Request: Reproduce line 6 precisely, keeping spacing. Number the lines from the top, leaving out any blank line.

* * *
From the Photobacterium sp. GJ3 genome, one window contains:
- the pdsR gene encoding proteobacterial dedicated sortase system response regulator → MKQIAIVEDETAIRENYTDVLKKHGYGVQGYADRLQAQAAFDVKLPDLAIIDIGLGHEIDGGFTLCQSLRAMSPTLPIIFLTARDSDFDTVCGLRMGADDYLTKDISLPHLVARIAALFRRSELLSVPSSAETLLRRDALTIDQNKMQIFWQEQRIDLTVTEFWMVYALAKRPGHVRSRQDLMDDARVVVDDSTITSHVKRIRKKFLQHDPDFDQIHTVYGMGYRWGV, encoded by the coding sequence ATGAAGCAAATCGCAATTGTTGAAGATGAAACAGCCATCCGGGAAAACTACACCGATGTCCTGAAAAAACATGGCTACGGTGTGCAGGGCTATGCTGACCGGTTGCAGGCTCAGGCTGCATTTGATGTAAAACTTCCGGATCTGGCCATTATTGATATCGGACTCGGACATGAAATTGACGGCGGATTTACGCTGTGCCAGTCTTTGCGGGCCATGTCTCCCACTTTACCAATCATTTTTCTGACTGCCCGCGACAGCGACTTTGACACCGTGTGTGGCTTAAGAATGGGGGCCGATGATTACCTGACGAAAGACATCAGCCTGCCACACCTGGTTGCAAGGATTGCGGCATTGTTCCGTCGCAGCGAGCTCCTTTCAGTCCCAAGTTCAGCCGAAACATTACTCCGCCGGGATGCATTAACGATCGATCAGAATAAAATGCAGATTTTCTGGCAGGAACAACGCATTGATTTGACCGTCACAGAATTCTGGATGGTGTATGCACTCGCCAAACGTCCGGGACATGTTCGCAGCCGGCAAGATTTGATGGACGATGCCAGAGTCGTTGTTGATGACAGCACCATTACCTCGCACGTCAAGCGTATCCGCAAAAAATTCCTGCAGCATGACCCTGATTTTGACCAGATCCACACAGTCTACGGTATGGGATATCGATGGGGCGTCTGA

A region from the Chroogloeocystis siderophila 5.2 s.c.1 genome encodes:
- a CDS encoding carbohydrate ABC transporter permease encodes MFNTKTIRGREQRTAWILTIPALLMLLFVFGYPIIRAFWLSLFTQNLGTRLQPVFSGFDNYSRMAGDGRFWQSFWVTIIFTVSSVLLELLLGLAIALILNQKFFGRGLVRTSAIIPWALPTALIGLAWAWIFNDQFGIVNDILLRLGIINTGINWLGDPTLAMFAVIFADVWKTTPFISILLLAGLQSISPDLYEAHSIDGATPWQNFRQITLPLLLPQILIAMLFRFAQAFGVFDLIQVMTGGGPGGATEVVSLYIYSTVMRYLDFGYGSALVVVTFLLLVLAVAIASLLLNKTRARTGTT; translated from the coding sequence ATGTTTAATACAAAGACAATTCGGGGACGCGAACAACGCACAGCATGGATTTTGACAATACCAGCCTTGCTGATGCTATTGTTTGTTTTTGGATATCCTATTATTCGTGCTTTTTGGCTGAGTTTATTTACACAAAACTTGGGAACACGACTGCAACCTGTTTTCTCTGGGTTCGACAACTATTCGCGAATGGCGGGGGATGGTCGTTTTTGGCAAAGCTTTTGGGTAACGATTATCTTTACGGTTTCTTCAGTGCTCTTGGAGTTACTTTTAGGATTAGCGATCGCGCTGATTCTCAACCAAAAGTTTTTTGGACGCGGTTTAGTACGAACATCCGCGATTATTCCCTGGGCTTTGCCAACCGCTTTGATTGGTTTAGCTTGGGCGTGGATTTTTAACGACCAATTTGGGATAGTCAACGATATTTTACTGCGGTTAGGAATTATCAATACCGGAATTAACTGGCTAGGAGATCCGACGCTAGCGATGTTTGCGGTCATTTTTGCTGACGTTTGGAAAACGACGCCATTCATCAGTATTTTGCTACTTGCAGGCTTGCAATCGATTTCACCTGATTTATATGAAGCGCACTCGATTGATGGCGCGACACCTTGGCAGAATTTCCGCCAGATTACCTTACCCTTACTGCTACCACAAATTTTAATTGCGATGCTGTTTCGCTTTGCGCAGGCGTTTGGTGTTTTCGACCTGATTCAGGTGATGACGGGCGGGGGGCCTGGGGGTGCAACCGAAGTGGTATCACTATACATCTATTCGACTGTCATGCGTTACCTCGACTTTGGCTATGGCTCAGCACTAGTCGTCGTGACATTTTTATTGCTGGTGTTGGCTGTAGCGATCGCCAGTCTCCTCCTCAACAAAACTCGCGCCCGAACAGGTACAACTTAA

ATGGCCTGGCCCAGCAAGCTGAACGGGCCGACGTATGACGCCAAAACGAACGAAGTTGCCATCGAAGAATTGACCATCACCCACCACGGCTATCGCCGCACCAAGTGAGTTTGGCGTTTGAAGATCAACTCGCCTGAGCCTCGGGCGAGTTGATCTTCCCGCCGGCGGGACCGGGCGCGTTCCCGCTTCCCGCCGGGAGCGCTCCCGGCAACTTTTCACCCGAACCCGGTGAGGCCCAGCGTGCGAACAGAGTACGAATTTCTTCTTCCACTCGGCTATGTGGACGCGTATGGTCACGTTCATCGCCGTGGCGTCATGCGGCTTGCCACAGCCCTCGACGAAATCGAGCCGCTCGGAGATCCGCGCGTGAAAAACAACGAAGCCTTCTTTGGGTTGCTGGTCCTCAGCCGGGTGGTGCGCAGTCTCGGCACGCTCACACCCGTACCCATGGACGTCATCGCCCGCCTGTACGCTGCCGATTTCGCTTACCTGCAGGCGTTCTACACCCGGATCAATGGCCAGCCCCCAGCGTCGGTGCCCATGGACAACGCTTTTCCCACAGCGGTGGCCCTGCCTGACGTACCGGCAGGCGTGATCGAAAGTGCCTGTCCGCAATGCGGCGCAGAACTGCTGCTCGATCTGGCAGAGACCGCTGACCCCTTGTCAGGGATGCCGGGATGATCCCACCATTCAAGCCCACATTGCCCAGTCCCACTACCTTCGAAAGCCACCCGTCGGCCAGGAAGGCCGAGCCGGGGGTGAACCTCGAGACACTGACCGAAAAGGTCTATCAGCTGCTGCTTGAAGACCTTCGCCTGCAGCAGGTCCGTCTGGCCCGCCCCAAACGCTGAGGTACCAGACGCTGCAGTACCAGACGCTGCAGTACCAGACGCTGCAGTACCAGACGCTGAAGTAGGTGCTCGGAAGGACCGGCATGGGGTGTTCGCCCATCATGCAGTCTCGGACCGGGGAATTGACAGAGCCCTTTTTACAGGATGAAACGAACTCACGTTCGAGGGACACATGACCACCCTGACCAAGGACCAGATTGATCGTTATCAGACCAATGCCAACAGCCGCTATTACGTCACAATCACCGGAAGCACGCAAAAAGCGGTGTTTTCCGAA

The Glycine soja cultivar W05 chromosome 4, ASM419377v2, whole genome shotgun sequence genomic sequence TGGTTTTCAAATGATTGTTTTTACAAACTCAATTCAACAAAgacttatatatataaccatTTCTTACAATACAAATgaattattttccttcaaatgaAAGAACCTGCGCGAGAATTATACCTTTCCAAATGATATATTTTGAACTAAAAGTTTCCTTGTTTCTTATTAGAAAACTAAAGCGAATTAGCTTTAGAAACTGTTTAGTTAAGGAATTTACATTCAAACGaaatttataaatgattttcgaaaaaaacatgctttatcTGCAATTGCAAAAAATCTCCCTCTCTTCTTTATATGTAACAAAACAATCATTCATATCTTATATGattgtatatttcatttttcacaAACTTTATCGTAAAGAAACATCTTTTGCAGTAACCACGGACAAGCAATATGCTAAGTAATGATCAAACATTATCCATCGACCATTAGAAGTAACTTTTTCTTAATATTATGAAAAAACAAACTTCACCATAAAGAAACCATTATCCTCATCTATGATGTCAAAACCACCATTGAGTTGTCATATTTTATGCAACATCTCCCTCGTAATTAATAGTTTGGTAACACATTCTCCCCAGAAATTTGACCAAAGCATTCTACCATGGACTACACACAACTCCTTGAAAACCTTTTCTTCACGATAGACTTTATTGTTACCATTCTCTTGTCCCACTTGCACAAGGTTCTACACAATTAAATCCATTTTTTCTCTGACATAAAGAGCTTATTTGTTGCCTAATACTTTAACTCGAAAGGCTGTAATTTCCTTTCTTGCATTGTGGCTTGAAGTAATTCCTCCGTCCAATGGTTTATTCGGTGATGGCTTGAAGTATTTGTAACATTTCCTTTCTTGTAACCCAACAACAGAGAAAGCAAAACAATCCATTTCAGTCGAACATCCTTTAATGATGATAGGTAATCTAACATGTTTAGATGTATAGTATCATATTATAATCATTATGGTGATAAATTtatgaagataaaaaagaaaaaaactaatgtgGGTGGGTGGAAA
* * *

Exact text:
The Glycine soja cultivar W05 chromosome 4, ASM419377v2, whole genome shotgun sequence genomic sequence TGGTTTTCAAATGATTGTTTTTACAAACTCAATTCAACAAAgacttatatatataaccatTTCTTACAATACAAATgaattattttccttcaaatgaAAGAACCTGCGCGAGAATTATACCTTTCCAAATGATATATTTTGAACTAAAAGTTTCCTTGTTTCTTATTAGAAAACTAAAGCGAATTAGCTTTAGAAACTGTTTAGTTAAGGAATTTACATTCAAACGaaatttataaatgattttcgaaaaaaacatgctttatcTGCAATTGCAAAAAATCTCCCTCTCTTCTTTATATGTAACAAAACAATCATTCATATCTTATATGattgtatatttcatttttcacaAACTTTATCGTAAAGAAACATCTTTTGCAGTAACCACGGACAAGCAATATGCTAAGTAATGATCAAACATTATCCATCGACCATTAGAAGTAACTTTTTCTTAATATTATGAAAAAACAAACTTCACCATAAAGAAACCATTATCCTCATCTATGATGTCAAAACCACCATTGAGTTGTCATATTTTATGCAACATCTCCCTCGTAATTAATAGTTTGGTAACACATTCTCCCCAGAAATTTGACCAAAGCATTCTACCATGGACTACACACAACTCCTTGAAAACCTTTTCTTCACGATAGACTTTATTGTTACCATTCTCTTGTCCCACTTGCACAAGGTTCTACACAATTAAATCCATTTTTTCTCTGACATAAAGAGCTTATTTGTTGCCTAATACTTTAACTCGAAAGGCTGTAATTTCCTTTCTTGCATTGTGGCTTGAAGTAATTCCTCCGTCCAATGGTTTATTCGGTGATGGCTTGAAGTATTTGTAACATTTCCTTTCTTGTAACCCAACAACAGAGAAAGCAAAACAATCCATTTCAGTCGAACATCCTTTAATGATGATAGGTAATCTAACATGTTTAGATGTATAGTATCATATTATAATCATTATGGTGATAAATTtatgaagataaaaaagaaaaaaactaatgtgGGTGGGTGGAAA